The Tamil Nadu government deserves praise for its mature decision to facilitate a dialogue in order to settle the row over film Vishwaroopam peacefully. It remains to be seen how the brokered peace translates into reality. The issue has brought into focus the role of the censor board. Why did the matter assume such proportions that groups agitating against the release of the film had to set the limits of ‘decency’ through negotiations? Should the authorities have been more sensitive before certifying the film as fit for viewing?

S.A. Thameemul Ansari, Kayalpatnam

It is perhaps the huge money involved that made Kamal Haasan agree to a compromise. Now that the ban on the film has been lifted, other issues have come to the fore. Is the Central Board of Film Certification relevant?

When a question of law arises, it is better that the highest court of the land pass a binding verdict so that there are no more calls for negotiations by guardians of sentiments. Let principles of theism, atheism and agnosticism freely flourish in our land, guided by the rule of law. Freedom of expression may not be absolute in a ‘fragile’ democracy as ours. But “the rights of every man are diminished when the rights of one man are threatened,” as John F. Kennedy rightly said.

A. Victor Frank, Chennai

No religion can be demolished by a film. But that is not a licence to tarnish a religion in the name of anti-terrorism campaign. Terrorism has no religion. Therefore, tagging it with a religion cannot be justified.

T.K. Abdul Rasheed, Kozhikode

The movie is running worldwide and in other States of the country without any cuts. The purported report of Muslim unrest only in Tamil Nadu begs the question: who are these Muslims? Who do they represent? What right do they have to claim to be the voice of the Muslim populace at large?

Mushtaqh Ali, Chennai

I do not agree that Kamal Haasan has validated the concerns of fringe Muslim groups by agreeing to make a few cuts in the film (Letters, Feb. 4). He did so against his wishes to avoid bankruptcy. He would have certainly won the case if he had gone to the Supreme Court. But whether he would have succeeded in screening the film in Tamil Nadu is anybody’s guess.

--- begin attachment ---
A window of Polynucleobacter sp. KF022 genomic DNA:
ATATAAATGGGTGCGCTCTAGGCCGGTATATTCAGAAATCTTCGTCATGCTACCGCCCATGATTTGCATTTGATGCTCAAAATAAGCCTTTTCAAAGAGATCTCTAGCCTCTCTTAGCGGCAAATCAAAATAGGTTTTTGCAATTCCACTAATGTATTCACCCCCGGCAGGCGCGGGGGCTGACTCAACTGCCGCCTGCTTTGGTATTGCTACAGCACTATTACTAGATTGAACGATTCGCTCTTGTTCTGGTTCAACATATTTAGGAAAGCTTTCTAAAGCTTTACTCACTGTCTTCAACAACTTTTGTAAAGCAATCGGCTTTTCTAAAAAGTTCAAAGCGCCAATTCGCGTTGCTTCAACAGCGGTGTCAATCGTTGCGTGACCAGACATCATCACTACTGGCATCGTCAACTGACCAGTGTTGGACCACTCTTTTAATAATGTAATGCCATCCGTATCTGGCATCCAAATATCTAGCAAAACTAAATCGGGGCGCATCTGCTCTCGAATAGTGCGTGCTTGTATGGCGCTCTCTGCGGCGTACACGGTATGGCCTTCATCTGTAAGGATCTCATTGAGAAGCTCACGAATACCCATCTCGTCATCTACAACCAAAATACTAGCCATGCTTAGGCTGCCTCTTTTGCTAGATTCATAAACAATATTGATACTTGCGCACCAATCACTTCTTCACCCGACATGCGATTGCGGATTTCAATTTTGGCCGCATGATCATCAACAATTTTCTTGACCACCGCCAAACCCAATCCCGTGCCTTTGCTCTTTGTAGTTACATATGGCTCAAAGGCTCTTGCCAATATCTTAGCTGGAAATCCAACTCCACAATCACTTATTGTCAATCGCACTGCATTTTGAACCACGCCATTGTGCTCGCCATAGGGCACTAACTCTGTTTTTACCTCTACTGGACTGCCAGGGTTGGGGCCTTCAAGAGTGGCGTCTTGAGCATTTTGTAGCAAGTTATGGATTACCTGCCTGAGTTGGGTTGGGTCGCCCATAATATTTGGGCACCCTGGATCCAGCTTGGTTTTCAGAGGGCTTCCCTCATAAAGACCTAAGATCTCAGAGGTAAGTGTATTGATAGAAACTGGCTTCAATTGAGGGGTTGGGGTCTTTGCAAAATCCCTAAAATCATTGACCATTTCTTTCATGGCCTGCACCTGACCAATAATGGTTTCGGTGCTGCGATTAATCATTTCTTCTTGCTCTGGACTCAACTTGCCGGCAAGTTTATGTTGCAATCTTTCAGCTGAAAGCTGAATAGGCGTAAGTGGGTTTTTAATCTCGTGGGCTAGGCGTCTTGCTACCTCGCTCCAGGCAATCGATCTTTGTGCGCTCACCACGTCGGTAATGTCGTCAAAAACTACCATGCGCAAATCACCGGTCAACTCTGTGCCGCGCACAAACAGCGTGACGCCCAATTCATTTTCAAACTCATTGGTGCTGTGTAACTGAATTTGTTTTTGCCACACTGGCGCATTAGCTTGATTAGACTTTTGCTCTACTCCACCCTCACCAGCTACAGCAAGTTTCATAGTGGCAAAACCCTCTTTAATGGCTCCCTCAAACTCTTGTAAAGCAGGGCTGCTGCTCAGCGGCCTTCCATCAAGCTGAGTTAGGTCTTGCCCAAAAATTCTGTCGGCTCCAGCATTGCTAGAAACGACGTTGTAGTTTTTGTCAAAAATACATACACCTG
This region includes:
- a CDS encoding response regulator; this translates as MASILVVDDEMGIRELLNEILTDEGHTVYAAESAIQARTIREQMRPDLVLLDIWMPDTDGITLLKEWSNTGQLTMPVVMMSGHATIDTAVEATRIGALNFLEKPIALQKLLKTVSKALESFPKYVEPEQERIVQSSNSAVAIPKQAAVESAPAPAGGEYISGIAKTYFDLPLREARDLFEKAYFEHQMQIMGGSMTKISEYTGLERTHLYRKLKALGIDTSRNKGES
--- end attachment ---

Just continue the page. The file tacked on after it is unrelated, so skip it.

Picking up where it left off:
Vishwaroopam is running in Kerala and U.P. which have a sizeable Muslim population. Muslim groups in Tamil Nadu alone raised objections. One wonders whether there were ulterior motives in protesting against the film.

K.L. Bhaskaran, Coimbatore

As one who lived in Kerala for many years, I can say with certainty that nobody there takes a serious view of actors and films. That explains why Vishwaroopam did not encounter any problems there. Tamil actors develop their fan following to feather their own nest, and rope their fans in to vanquish opposition, if any. In a few weeks, Kamal Haasan will earn huge money on his investment and laugh all the way to the bank. What social contribution he will make from the profits is to be seen.

T.M. Renganathan, Srirangam

I live in Mississauga, a suburb of Toronto. I drove 50 km in the unsparing winter to see the unedited version of Vishwaroopam. I wanted to see the film for myself to know what the fuss is all about. The trip was indeed worth the trouble. As far as I could see, the film is a portrayal of international political realities as they exist.

It is really sad that the Tamil Nadu government played along with retrograde forces and banned the film initially. Certain environments encourage creativity and certain others discourage it. Perhaps, there lies the distinction between the western world and the India of today.

Shankar Swaminathan, Mississauga

This refers to the argument that the stigmatisation of a large innocent community as terrorists (Letters, Feb. 4) is the making of the media. The media cannot create things out of nothing. ‘Islamophobia’ is not the product of media messages alone. Terrorism is a reality with its impact on every human being. The media is a mirror held against the truth.

A.C. Jinil, Malappuram

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